Having said that, the general aversion to flag-waving lunatics is healthy. A mere glance at the Trumpian disaster across the pond should give pause to those who attach their causes to the Saltire and claim there is no adverse effect on rational, evidence-led policy making. At the same, symbols do matter. Flags matter. Identity matters. Labour’s failure to grasp this has contributed to a Conservative majority in the UK, and an SNP government in Holyrood.

I appreciate that it is a difficult truth for policy wonks, or those who fear the ugly underbelly of arbitrary support for abstract ideals, but we are who we are. That is why Andy Burnham’s “Love Scotland, just don’t get nationalism… People matter more than borders” is perhaps the worst misreading of the vote from a Labour politician post-Brexit. The European Union stood in direct opposition to the imposition of arbitrary borders, and Scotland voted by a 24 point margin in favour of remaining. It is because I care about the welfare of people over borders that I believe in the EU, not in spite of it.

Mr Burnham, while justified in his concern for blood and soil expressions of isolationism, would be advised to be look more closely at the increasingly anti-immigrant sentiment in England, and reassess how many nations of the UK he doesn’t understand. I make that two so far, but I’m yet to hear his views on Wales and Northern Ireland, so a clean sweep may yet be possible.

If Labour truly is an internationalist party, and Labour supporters are truly not driven by unionism, then it may be the case that their vision for Scotland is not best realised from inside the United Kingdom. That is, of course, dependent on where the pieces fall in the next few weeks. I suspect this is the axis on which opinion will turn for those whose driving motivation is for their country to be an outward-looking one.

On the economic argument, the position is more nuanced. Scotland has more trade with the UK than the EU, while many Scottish businesses do depend on access to the single market. A border between England and Scotland would not be desirable, but being outside the single market isn’t desirable either. The currency question still hasn’t been answered, and to be perfectly honest, looks more difficult to solve now than before. Oil is not a reliable source of income. We may have a deficit of around 9%.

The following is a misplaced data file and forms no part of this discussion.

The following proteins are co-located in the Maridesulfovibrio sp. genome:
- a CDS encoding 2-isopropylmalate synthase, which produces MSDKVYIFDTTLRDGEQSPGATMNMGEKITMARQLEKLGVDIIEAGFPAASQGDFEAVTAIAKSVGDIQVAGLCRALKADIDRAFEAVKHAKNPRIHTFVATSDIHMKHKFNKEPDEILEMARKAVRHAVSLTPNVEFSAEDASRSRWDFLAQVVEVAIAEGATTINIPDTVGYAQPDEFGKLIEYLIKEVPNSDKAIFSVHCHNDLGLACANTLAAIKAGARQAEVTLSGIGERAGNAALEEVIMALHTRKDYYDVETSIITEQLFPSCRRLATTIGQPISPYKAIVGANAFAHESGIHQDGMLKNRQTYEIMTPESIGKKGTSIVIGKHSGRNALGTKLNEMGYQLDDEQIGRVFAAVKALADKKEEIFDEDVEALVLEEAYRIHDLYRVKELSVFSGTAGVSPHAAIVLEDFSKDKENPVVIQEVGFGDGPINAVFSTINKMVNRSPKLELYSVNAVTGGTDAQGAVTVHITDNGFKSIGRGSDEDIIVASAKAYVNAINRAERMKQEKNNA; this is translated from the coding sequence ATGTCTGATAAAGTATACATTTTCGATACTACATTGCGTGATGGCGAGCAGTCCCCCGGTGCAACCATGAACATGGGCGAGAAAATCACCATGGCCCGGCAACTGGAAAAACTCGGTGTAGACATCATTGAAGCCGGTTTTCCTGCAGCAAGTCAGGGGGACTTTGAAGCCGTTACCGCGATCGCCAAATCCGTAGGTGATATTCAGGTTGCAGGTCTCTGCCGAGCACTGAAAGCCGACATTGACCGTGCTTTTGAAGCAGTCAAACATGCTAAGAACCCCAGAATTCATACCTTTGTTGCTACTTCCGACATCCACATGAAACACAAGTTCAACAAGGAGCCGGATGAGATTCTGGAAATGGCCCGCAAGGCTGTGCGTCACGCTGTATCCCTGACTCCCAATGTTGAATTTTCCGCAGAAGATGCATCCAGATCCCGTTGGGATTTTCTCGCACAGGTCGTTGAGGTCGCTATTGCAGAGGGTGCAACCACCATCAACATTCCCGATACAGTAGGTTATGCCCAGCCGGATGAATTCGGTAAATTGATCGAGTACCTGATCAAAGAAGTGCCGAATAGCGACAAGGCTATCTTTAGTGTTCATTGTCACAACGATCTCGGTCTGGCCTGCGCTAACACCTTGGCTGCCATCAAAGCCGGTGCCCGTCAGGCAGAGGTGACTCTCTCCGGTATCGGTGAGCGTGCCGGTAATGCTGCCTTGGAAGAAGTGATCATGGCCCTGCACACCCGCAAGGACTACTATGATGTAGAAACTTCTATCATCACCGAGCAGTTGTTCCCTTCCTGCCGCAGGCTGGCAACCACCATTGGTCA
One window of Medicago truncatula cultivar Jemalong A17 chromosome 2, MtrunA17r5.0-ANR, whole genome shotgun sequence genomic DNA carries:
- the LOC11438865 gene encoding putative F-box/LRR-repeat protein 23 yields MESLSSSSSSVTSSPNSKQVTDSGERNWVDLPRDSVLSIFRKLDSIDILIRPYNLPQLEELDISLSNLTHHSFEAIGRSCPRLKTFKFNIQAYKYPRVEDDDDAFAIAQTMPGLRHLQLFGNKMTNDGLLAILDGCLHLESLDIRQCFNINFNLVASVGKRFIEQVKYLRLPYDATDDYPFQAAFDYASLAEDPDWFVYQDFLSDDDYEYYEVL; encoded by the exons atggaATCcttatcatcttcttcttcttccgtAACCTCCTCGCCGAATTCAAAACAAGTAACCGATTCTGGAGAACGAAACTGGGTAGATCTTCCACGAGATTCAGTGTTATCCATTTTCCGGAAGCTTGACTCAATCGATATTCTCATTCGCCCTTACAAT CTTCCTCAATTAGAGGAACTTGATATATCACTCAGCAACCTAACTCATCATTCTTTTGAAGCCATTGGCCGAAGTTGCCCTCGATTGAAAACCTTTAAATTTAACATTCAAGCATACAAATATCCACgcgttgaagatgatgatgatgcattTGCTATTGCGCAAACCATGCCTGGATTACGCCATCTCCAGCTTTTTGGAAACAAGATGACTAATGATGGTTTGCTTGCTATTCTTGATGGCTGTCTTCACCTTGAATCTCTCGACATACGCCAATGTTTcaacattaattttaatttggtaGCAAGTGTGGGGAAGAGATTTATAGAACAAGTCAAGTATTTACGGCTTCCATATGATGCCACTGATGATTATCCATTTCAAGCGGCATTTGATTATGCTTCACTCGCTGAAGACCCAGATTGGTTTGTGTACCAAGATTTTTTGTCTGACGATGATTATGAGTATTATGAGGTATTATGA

But the notion of making Edinburgh the new financial capital of Europe must be somewhat of an incentive. An English-speaking, low-tax city in the European Union could put rocket boosters under the Scottish economy, as it has done for London.

What is crucial for the Yes side this time, is that all claims must be reasoned, credible and above all, examinable. Arguments in favour of economic strength would be a powerful weapon in the arsenal of the Yes campaign, but there is, let’s face it, a healthy skepticism of outlandish claims by the SNP, and I would like to see a proper economic analysis of a Scotland-in-EU vs Scotland-in-UK. This may well be on the ballot paper by 2020.

For those who feel their unionism runs deeper than their Europeanism, I suspect there is little I can say to cause you to waver. For those who seek economic refuge in the safety of pound Sterling and a UK in which business has prospered, it is a justifiable decision. To you, I say good luck, and I’ll see you out there. And let’s be friends after.

But to those who based their support for the union on a sense of internationalism or economic stability, it may be the case that you are reconsidering your vote. And it is in relation to this group that I offer the following advice to my friends who support independence.

The Yes campaign needs the Scottish Labour Party for whom the United Kingdom is not an end, but a means. The Yes campaign needs unionists for whom this new isolationism leaves the British values for which they fought and won in a mangled, vitiated heap. The Yes campaign needs experts in law and economics who looked askance at speculative claims on increased childcare and a currency union. The Yes campaign needs business and trade unions who must be assured of unhindered trade and worker’s rights. This is the coalition that will need to be assembled, and platitudinous appeals to abstract ‘Scottishness’ and furious screeches about ‘Scotland’s voice being heard’ (38% of whom voted Leave, by the way) will not be enough.

When the smoke has cleared, it is possible that a social democratic and internationalist consensus on a new vision for an independent Scotland may emerge from the rubble of Brexit. But for Yes campaigners, the question must not be what the Labour party can do for you, but what you can do for the Labour Party.